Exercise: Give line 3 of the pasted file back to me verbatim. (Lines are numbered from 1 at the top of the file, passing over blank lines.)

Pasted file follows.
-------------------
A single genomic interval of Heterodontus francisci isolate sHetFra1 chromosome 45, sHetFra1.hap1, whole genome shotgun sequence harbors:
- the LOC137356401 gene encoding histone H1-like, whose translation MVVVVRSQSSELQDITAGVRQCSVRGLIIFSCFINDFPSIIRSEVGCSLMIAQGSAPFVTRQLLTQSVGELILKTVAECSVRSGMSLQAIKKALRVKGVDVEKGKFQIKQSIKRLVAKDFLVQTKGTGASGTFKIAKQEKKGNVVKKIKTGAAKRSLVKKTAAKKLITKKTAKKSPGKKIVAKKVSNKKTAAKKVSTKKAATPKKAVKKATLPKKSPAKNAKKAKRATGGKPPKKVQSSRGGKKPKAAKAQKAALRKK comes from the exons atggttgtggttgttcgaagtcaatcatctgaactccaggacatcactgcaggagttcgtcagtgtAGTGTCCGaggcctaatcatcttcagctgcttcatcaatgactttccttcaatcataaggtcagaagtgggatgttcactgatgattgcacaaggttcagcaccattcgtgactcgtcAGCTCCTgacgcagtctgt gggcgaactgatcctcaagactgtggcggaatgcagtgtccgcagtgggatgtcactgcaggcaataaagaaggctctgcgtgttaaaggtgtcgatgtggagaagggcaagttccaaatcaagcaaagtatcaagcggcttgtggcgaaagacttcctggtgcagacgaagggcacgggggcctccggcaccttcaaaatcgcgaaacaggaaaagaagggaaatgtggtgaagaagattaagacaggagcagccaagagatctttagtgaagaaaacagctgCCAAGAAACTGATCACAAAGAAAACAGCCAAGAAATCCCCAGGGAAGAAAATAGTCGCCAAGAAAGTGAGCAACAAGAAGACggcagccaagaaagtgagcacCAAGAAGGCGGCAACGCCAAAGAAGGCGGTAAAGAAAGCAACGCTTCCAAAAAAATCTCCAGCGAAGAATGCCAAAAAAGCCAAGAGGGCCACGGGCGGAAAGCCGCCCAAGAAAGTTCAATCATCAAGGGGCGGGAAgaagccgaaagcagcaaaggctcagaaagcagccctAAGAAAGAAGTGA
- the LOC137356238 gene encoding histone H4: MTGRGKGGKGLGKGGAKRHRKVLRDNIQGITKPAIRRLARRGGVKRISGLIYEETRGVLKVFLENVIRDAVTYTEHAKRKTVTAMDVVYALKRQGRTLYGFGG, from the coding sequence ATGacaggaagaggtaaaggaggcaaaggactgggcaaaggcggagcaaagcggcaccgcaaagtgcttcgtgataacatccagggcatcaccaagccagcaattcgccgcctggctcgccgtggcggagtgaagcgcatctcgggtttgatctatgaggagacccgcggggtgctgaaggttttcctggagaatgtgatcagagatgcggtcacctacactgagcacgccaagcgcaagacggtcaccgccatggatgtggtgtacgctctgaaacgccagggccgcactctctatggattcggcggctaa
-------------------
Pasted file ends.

- the LOC137356238 gene encoding histone H4: MTGRGKGGKGLGKGGAKRHRKVLRDNIQGITKPAIRRLARRGGVKRISGLIYEETRGVLKVFLENVIRDAVTYTEHAKRKTVTAMDVVYALKRQGRTLYGFGG, from the coding sequence ATGacaggaagaggtaaaggaggcaaaggactgggcaaaggcggagcaaagcggcaccgcaaagtgcttcgtgataacatccagggcatcaccaagccagcaattcgccgcctggctcgccgtggcggagtgaagcgcatctcgggtttgatctatgaggagacccgcggggtgctgaaggttttcctggagaatgtgatcagagatgcggtcacctacactgagcacgccaagcgcaagacggtcaccgccatggatgtggtgtacgctctgaaacgccagggccgcactctctatggattcggcggctaa